Two books about sociopaths could be on your reading list this summer. One of them, already out, is by the “Queen of the Best Sellers,” Danielle Steel. In her 108th book, Matters of the Heart, the main character, an accomplished female photographer named Hope Dunne, meets a man who seems to be too good to be true. He is. The guy is a sociopath.
Read an excerpt of Matters of the Heart here.
The author was interviewed last week on Good Morning America. Although I’ve never read any of Danielle Steel’s books, I did like the fact that when she described sociopathic behavior in the interview, she got it right.
“Sociopaths are interesting because one of the things they do is something called mirroring,” she said. “They suss out what it is that is your dream in life and what you really want and need, and then they become that.” Amen, sister!
If anyone is a Danielle Steel fan, perhaps you can pick up the book and let Lovefraud readers know how she did in portraying the personality disorder.
Mary Jo Buttafuoco
Perhaps you remember the “Long Island Lolita” story. Back in 1992, 17-year-old Amy Fisher rang Mary Jo Buttafuoco’s doorbell and shot her in the face. It turned out that Joey Buttafuoco, Mary Jo’s husband, was having an affair with the high school student. The case turned into a long-running media circus.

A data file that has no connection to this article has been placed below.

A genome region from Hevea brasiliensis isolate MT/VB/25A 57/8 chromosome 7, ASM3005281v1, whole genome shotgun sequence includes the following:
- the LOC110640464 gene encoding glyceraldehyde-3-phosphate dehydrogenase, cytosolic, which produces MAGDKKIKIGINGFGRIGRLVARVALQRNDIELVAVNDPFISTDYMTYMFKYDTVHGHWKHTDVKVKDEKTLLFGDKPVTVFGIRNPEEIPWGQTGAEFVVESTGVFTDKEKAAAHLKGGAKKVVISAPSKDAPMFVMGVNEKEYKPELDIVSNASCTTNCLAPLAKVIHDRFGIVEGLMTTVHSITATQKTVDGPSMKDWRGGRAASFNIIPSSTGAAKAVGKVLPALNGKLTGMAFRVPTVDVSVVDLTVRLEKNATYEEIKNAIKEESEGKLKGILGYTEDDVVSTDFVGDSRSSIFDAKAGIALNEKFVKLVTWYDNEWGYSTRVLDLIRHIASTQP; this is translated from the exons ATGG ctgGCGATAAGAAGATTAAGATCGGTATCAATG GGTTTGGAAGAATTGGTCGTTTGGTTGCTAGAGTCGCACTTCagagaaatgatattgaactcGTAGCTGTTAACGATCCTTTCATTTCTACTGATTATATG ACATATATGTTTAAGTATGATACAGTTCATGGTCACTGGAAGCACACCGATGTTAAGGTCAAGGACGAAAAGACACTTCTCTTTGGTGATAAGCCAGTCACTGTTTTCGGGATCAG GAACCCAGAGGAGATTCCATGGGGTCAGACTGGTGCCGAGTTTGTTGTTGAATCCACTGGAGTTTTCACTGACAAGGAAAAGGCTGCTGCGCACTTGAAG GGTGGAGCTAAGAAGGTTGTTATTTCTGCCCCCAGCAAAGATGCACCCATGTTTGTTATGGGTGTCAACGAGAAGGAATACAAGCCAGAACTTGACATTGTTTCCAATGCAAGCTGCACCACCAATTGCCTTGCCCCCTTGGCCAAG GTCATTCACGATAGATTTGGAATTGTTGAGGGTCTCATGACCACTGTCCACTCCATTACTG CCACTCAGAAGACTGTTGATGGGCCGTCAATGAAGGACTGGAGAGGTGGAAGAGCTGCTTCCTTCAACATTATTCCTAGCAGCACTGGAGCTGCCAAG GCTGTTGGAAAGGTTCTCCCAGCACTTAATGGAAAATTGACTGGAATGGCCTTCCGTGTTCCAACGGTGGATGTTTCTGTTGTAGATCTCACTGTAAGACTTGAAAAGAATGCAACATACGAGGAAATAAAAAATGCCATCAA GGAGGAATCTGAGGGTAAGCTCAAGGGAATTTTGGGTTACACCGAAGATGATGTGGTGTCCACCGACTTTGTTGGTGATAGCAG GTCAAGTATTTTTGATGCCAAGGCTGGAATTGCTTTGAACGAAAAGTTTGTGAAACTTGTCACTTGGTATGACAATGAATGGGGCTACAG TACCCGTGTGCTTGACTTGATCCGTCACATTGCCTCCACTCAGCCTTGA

Many years after the incident, Mary Jo realized what the problem was. This August, Mary Jo is telling her story for the first time, and she comes out and says that her ex-husband is a sociopath. The book is called, Getting It Through My Thick Skull—Why I stayed, what I learned, and what millions of people involved with sociopaths need to know. When released, it will be available in the Lovefraud Store.
Talking about sociopaths
The publication of these two books gives me hope that awareness may be growing about the problem of sociopaths. Finally, it seems that the gatekeepers of popular culture are starting to get the idea that sociopaths are not all deranged serial killers. People seem to be becoming less afraid of uttering the word “sociopath” in public.
This is good. More discussion of the personality disorder should lead to more understanding. I hope it continues, so that when the uninitiated—those people lucky enough to have avoided close encounters with a sociopath—start seeing the red flags of predatory behavior, they’ll remember what they read, recognize the warning signs and escape before too much damage is done.